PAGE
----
September Is National Recovery Month, And The Nation Is Speaking Up
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September is National Recovery Month, a month reserved for celebration by the recovery community – those who have recovered from addiction – and their loved ones. Treatment centers, recovery community organizations and even nonprofit groups are stepping up to hold events, workshops, rallies, walks and more in hopes of eradicating the stigma surrounding addiction and continuing to urge those still struggling to get help.
Today there are still 23 million people struggling with addiction, and every year it is known that only about 10% of these individuals receive help. When coupling the staggering numbers of those personally facing addiction with those who are a friend or family member of that individual, these numbers exponentially rise. The impact of addiction is vast, often leading to broken families, overdoses, lost jobs, lost homes and even death.
But during recovery month, a different story is told – the one of recovery. With over 23.5 million people in recovery today, these powerful stories are worth sharing.
The power of storytelling exists in social movements across the country. Said best by Dave Isay, founder of Story Corps, “It’s impossible not to love someone whose story you’ve heard.”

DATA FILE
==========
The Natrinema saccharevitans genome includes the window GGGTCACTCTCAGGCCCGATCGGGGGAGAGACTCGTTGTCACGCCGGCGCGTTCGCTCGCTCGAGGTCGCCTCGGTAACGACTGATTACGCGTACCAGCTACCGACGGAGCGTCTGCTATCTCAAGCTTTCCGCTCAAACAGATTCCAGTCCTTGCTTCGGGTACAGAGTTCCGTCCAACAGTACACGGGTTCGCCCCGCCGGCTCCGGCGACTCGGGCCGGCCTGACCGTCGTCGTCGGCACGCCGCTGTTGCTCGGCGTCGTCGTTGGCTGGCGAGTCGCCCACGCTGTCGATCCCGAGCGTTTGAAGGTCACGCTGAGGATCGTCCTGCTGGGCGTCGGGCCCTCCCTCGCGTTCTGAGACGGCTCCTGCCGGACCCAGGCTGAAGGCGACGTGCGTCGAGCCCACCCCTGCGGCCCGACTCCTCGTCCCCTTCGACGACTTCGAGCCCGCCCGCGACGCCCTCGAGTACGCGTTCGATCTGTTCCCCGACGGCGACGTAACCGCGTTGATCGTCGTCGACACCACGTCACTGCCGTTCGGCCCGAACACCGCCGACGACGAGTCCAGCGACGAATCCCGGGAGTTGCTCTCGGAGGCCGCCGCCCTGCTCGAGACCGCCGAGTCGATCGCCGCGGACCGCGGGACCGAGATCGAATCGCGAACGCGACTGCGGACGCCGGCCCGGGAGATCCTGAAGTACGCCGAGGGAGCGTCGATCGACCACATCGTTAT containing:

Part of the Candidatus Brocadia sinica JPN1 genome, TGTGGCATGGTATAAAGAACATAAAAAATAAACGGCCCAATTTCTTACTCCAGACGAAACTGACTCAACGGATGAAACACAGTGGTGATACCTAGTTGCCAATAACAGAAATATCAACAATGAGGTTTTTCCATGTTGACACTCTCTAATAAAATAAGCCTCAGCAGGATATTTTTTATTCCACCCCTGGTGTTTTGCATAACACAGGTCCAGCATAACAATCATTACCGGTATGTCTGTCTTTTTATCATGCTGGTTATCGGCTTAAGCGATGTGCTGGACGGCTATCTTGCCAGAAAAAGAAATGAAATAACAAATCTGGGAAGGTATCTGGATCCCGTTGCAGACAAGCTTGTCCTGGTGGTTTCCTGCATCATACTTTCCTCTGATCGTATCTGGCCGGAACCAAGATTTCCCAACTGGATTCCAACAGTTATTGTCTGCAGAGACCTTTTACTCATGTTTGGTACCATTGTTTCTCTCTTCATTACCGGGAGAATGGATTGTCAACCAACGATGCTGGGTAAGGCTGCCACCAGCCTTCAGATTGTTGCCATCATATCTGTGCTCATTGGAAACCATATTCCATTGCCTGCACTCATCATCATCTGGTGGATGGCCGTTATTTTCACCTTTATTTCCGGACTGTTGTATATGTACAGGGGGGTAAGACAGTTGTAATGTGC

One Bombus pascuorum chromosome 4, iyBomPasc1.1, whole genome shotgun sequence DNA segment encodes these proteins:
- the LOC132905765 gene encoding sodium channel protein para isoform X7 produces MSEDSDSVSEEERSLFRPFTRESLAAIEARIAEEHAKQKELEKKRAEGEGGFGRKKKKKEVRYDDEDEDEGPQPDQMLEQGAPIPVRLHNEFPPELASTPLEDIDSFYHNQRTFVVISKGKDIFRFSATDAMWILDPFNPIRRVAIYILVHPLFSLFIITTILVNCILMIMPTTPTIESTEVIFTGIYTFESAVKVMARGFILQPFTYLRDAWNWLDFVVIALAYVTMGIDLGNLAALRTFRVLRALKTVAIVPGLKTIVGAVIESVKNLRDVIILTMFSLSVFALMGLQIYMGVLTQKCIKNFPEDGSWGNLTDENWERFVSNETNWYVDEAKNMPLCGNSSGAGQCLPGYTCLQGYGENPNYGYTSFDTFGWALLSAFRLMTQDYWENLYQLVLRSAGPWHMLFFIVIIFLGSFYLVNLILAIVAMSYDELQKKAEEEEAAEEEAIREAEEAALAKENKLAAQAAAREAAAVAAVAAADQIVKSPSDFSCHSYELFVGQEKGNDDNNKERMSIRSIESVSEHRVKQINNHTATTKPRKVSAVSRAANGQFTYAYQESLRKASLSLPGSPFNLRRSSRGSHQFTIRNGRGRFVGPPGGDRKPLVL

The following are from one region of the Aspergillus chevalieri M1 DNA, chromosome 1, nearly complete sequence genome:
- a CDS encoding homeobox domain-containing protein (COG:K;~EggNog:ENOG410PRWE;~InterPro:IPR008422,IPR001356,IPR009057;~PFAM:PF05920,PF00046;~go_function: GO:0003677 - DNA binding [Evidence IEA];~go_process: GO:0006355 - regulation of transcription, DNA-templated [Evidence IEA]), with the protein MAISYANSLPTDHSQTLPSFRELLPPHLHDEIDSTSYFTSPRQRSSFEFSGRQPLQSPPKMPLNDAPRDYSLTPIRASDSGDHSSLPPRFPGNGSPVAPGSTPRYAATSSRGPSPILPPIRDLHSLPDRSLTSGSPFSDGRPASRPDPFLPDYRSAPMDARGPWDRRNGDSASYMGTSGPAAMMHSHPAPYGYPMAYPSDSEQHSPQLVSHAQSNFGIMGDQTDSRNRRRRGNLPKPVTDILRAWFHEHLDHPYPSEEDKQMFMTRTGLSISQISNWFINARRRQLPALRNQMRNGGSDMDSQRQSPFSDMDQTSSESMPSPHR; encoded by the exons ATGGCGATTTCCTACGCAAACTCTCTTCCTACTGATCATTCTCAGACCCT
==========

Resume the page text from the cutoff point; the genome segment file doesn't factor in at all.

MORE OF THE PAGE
For those in the recovery movement, the power of sharing your story connects you with others, showing that you are not alone. Whether you are a family member whose loved one has been affected by addiction, or someone who is recovering themselves, stories have the power to bring together individuals with similar life experiences and to promote the reality that is recovery. During National Recovery Month, here are the organizations leading some of the most powerful recovery storytelling campaigns:
Heroes In Recovery
This nonprofit organization calls those who have recovered from addiction and shared their stories “heroes.” This statement has been founded on the premise that sharing stories is the force in eradicating stigma and humanizing the disease of addiction. Having had over 1,200 stories submitted, the stories and the people they represent are powerful. Referencing one story from a man named Dennis:
“My life is amazing in comparison! I have a relationship with my daughter and other family. I’m employable and trustworthy. I vote. I have a valid license and legal automobile. I have no legal issues. I’m not homeless, in the hospital or jail, and I didn’t have to pay good money just to feel ok after waking up this morning. I feel better than I ever did while using, and it’s FREE! Life is better in recovery!”